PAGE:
University of Tex. v. Morris

Decision Date10 January 1962
Docket NumberNo. A-8624,A-8624
Citation352 S.W.2d 947,163 Tex. 130
PartiesThe UNIVERSITY OF TEXAS et al., Petitioners, v. Chester R. MORRIS, Respondent.
CourtTexas Supreme Court

Will Wilson, Atty. Gen., Lawrence Hargrove and Pat Bailey, Asst. Attys. Gen., Taylor & Taylor, Austin, for petitioner.

Chester R. Morris, pro se.

CULVER, Justice.

Respondent, Morris, brought this suit in damages for false imprisonment, deprivation of liberty without due process of law, libel and conspiracy against The State of Texas, The University of Texas and certain officials and employees of the University. The suit grew out of a temporary commitment of Morris to the Austin State Hospital and certain alleged related occurrences. The trial court rendered summary judgment in favor of the petitioners. The Court of Civil Appeals reformed the judgment of the trial court in one particular and affirmed it as reformed. 348 S.W.2d 644.

The petitioners assert that the Court of Civil Appeals erred in refusing to dismiss the appeal for want of jurisdiction for the reason that the same was not timely perfected.

Petitioners' motion for summary judgment was heard before Judge Gardner of the 53rd District Court of Travis County on the 22nd day of December, 1960. He entered judgment granting the motion on the 29th day of December. It contained the recitation that Morris excepted and gave notice of appeal. On December 30th Morris filed a motion for new trial which was overruled by Judge Gardner on the same day. The motion for new trial was verified by Morris on the 27th day of December, 1960, evidencing the fact that the judge indicated in open court his decision to grant the motion for summary judgment prior to the actual entry of the judgment.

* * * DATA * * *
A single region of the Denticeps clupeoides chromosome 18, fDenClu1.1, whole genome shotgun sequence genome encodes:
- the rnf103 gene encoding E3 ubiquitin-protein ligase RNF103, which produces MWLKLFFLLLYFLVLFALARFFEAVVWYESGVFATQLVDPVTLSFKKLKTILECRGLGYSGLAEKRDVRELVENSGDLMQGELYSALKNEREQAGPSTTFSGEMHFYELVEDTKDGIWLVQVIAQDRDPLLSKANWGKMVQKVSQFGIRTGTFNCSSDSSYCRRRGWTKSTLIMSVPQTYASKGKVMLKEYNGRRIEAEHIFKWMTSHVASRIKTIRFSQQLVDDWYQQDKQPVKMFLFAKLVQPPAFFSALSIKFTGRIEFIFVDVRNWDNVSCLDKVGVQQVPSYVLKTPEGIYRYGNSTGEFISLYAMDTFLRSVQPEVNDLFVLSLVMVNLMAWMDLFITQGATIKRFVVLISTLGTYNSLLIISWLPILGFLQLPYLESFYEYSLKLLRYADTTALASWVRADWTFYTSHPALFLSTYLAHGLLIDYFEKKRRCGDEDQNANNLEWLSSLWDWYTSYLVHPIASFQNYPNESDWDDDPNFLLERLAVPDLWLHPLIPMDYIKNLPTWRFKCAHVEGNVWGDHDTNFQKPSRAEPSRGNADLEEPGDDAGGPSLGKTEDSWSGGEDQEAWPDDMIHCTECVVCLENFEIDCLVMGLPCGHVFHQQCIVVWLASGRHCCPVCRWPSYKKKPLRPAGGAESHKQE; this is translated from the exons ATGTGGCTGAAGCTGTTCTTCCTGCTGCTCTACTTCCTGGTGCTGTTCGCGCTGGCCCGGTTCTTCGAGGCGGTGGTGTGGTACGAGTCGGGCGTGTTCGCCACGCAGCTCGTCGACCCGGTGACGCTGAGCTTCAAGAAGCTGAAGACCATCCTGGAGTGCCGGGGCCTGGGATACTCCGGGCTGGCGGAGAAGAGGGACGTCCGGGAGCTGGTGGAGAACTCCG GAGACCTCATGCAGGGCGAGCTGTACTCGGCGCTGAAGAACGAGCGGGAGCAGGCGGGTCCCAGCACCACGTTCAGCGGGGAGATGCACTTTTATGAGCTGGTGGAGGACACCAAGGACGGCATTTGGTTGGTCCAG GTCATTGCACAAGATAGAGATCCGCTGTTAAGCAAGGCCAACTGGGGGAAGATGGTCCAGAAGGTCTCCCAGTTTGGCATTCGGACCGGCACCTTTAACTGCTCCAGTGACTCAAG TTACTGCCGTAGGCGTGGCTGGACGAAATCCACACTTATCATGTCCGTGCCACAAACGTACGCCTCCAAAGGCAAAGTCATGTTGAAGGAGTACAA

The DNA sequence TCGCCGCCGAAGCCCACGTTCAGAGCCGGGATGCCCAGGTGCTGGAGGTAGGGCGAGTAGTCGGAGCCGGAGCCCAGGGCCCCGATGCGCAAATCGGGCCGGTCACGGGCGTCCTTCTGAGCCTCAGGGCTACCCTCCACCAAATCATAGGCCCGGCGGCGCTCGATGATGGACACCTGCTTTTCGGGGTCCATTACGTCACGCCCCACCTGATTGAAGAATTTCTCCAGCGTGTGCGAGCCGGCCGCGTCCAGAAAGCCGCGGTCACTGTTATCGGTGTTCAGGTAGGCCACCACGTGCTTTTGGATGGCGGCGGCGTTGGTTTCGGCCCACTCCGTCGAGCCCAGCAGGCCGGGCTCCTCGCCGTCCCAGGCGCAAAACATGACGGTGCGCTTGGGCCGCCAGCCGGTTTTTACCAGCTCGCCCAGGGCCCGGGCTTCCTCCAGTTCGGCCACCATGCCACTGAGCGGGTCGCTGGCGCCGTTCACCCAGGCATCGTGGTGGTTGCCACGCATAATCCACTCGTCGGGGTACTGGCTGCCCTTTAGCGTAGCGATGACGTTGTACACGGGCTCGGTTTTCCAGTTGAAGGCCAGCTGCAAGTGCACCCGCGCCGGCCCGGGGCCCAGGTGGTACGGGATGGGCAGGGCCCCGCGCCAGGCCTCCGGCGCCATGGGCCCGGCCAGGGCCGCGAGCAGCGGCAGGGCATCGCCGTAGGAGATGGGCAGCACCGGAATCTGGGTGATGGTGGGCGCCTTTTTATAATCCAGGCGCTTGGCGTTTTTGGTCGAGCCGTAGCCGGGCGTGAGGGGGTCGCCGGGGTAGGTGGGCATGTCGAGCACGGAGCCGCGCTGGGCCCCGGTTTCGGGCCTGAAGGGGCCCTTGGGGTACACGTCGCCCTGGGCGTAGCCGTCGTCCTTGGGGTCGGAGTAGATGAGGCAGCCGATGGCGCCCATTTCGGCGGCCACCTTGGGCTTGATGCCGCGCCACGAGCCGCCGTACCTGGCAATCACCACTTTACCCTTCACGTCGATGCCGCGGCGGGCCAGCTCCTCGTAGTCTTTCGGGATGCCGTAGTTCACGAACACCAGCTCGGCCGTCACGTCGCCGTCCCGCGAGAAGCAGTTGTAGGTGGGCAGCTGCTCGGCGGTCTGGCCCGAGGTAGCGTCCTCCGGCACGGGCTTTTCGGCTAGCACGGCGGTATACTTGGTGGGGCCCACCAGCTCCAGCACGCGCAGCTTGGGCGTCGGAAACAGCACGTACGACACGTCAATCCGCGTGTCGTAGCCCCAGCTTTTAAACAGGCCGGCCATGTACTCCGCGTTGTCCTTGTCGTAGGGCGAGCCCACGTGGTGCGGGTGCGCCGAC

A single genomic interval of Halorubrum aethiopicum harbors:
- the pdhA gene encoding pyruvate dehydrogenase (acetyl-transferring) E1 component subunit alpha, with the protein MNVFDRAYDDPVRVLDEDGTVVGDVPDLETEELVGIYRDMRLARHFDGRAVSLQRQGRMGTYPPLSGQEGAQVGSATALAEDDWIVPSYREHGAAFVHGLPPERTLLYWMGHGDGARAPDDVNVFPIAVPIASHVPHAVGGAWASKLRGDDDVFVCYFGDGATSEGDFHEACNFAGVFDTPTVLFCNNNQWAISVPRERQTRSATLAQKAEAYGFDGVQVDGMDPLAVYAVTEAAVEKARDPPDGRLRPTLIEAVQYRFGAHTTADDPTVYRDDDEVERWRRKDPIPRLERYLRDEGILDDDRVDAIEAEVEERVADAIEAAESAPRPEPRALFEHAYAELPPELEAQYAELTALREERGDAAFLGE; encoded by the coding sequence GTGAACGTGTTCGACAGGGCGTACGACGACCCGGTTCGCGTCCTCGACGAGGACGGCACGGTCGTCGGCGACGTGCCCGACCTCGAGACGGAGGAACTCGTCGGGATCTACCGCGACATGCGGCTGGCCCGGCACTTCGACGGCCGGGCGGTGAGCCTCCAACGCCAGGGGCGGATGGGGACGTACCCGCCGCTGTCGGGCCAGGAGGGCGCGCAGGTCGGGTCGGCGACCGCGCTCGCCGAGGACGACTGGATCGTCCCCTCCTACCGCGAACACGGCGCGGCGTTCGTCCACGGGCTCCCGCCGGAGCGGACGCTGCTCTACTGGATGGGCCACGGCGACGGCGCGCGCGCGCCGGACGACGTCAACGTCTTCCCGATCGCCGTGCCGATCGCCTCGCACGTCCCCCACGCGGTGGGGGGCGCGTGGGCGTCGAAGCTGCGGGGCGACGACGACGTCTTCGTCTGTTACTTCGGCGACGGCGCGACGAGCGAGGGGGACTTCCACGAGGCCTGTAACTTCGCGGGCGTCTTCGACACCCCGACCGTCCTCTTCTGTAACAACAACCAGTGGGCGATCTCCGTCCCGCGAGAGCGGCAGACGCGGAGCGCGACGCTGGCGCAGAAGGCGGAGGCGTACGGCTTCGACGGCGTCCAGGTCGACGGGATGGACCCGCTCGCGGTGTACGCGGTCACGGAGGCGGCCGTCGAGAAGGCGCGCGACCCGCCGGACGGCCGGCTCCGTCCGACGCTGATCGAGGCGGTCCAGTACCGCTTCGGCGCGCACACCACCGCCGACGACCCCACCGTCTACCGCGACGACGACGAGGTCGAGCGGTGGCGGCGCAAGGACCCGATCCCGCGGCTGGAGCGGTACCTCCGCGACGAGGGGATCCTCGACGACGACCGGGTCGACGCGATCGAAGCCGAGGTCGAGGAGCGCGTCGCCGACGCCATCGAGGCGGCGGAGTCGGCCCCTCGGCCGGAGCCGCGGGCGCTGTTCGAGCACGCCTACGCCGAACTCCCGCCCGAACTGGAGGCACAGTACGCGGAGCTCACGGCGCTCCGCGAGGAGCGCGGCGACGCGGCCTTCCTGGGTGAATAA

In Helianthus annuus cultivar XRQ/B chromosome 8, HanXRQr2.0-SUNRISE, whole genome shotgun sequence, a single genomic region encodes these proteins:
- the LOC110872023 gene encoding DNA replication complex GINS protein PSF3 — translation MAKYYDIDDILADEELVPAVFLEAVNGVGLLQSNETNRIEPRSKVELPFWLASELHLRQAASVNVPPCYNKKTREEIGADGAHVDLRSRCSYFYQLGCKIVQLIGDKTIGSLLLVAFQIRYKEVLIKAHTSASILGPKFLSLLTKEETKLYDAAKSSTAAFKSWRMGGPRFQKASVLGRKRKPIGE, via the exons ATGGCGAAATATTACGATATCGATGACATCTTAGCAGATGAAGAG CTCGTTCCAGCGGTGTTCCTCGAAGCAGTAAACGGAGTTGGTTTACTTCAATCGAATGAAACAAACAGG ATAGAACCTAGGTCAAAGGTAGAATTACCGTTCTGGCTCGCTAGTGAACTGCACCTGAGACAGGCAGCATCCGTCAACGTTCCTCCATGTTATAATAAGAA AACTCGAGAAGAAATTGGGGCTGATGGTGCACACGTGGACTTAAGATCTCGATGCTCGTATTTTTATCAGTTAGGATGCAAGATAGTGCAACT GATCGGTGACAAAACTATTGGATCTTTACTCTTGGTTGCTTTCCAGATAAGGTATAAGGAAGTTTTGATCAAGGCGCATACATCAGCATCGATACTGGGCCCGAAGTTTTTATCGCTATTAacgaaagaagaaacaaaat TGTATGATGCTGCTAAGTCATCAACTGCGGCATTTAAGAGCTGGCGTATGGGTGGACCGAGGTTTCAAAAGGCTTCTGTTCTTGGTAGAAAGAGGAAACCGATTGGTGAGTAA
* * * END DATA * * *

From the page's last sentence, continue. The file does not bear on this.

Judge Gardner's term of office ended on the 1st day of January, 1961, and on that date he was succeeded by the Honorable Herman Jones. On the 16th day of January, 1961, Judge Jones, evidently at the request of Morris, set for hearing Morris' motion for new trial for the 27th day of January. On the 27th day of January Morris filed a motion to set aside the order of December 30th, 1960, entered by Judge Gardner overruling respondent's motion for new trial.

On that date, namely, the 27th day of January, 1961, Judge Jones entered the following order:

'On this 27th day of January, 1961 came on to be heard the Motion of Plaintiff Chester R. Morris, styled 'Motion to Set Aside Purported Final Judgment', to set aside the Court's Order of December 30, 1960 entered by The Honorable J. Harris Gardner, Judge, which Order overruled Plaintiff's Motion for New Trial. It appearing to the Court that such Order is entirely regular on its face, it is accordingly.

'ORDERED that Plaintiff's Motion to set aside said Order is in all things overruled and that the Court's Order of January 16, 1961, setting a date for hearing on Plaintiff's Motion for New Trial, is hereby set aside and held for naught, such Motion for New Trial having been overruled before Plaintiff's request for hearing on such Motion was presented to the Court.'

Respondent then filed his affidavit in lieu of appeal bond of February 2, 1961.

Petitioners' motion to dismiss was based on the failure of Morris to file his affidavit within 20 days after the order overruling the motion for a new trial as provided by Rule 356, Rules of Civil Procedure.